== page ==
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Akeelah and the Bee (2006)
A New Twist on the Student-Teacher Film
"Akeelah and the Bee" tells the story of an 11 year old child prodigy named Akeelah Anderson (Keke Palmer). Though she lives in the notorious section of South Central Los Angeles, she is able to rise above her situation. We are told straight off that she's special. Akeelah skipped the second grade and despite admitting that she didn't study for a spelling test, she receives an A+ anyway. It is her special talent at spelling which catches the attention of her teacher, principal (Curtis Armstrong), and a former professor, Joshua Larabee, who will later become her coach (Laurence Fishburne). Under the professor's expert tutelage, with the support of her school and community, and her own unique talent Akeelah finds herself at the regional, state, and finally the national spelling bee in Washington D.C.
As with many student-teacher movies, Akeelah and the Bee borrows themes from other successful films in this genre. The teacher with a tragic past (The Karate Kid), the minority student from the wrong side of the tracks (Stand and Deliver), the doubting parent who eventually comes around and acknowledges the child's talent (Billy Elliot). However, this film has a character we have rarely if ever seen before a black, female child prodigy. There have been films that have portrayed African-American students, but they are usually paired with a Caucasian mentor (Finding Forrester). Here we see a black, female child prodigy whose mentor is also black, yet race is not a forefront issue in the film. It is delicately touched upon in a couple scenes such as Akeelah's best friend who is hesitant to join a suburban birthday party whose guests appear to be primarily white or the father of Akeelah's rival who reprimands his son for almost having lost what was to be a fun game of Scrabble to a "little black girl." The father and son at first appear to be stereotypical Asian characters, but we later learn that perhaps there is more to them than just a diligent Asian work ethic. Likewise, Akeelah's love interest, Javier Mendez (J.R. Villareal), doesn't fit the Latino stereotype as he's from a affluent suburban neighborhood with a journalist father. Even the leader of her brother's gang defies stereotypes when he orders the brother to help his sister study rather than hang out with the gang.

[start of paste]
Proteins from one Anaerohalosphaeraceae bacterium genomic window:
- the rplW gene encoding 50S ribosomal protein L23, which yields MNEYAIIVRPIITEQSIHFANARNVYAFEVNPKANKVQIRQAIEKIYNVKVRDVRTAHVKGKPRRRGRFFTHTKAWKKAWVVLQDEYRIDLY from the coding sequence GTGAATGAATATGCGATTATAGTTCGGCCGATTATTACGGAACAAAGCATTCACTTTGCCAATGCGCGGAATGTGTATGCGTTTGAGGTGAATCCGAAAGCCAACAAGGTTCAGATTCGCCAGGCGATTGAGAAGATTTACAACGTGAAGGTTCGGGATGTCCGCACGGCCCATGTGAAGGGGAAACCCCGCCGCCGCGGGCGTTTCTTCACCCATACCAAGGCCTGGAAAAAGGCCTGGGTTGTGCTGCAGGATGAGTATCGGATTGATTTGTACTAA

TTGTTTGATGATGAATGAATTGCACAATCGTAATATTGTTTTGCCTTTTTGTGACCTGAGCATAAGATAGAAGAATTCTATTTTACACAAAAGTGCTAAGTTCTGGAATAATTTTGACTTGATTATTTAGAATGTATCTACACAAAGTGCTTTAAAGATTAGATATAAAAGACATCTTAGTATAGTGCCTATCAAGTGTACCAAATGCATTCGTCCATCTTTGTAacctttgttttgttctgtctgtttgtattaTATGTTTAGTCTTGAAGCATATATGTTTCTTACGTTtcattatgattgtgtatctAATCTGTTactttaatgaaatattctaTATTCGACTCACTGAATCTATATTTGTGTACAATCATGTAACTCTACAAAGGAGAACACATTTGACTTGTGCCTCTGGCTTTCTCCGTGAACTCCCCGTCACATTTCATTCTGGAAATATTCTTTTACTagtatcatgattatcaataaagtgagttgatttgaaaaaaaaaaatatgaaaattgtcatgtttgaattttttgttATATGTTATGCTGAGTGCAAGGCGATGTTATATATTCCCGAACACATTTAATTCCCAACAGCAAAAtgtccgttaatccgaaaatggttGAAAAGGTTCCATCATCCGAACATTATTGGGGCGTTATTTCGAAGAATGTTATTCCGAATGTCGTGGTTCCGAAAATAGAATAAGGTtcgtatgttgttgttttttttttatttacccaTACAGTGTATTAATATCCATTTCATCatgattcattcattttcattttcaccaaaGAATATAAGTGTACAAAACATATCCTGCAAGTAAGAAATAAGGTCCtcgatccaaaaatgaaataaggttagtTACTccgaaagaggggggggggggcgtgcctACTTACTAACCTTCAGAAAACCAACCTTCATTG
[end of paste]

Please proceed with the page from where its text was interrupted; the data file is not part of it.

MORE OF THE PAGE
As Akeelah's success increases so does the mounting pressure. With each win she sees her popularity spreading both in her community and through the media. The stakes are high. A national win means prestige and a much needed cash boost for her economically depressed school, and proving to her detractors that a little black girl from the ghetto can win a national academic contest.
Like many underdog stories (Rocky), we are doubtless rooting for Akeelah not only to win the national spelling bee, but also in her personal life. She is surrounded by reminders of where she comes from. At home her brother has joined a gang and her sister is a single mother. Her ticket out of the old neighborhood and to college may rest solely on her success in spelling since she's failing other subjects. Along with the underdog and student-teacher themes, the film also borrows elements from other movies such as the deceased father (Little Voice) and has the usual stock characters such as the wisecracking best friend.
Despite these cinematic clichés, Akeelah and the Bee, displayed several moments of humor and charm an example being the affection between Akeelah and Javier. It also attempts to break down racial and social stereotypes by adding additional layers to characters that could easily have been categorized as flat. The film's greatest strength is the fine performances by the actors in particular, young Keke Palmer. Ms. Palmer whom I have last seen in the A&E movie, "Knights of the South Bronx," is an exceptional child actress with a grace and intelligence needed to succeed in the business. She is reminiscent of a young Jodi Foster, and I hope like Ms. Foster, Ms. Palmer will find comparable success.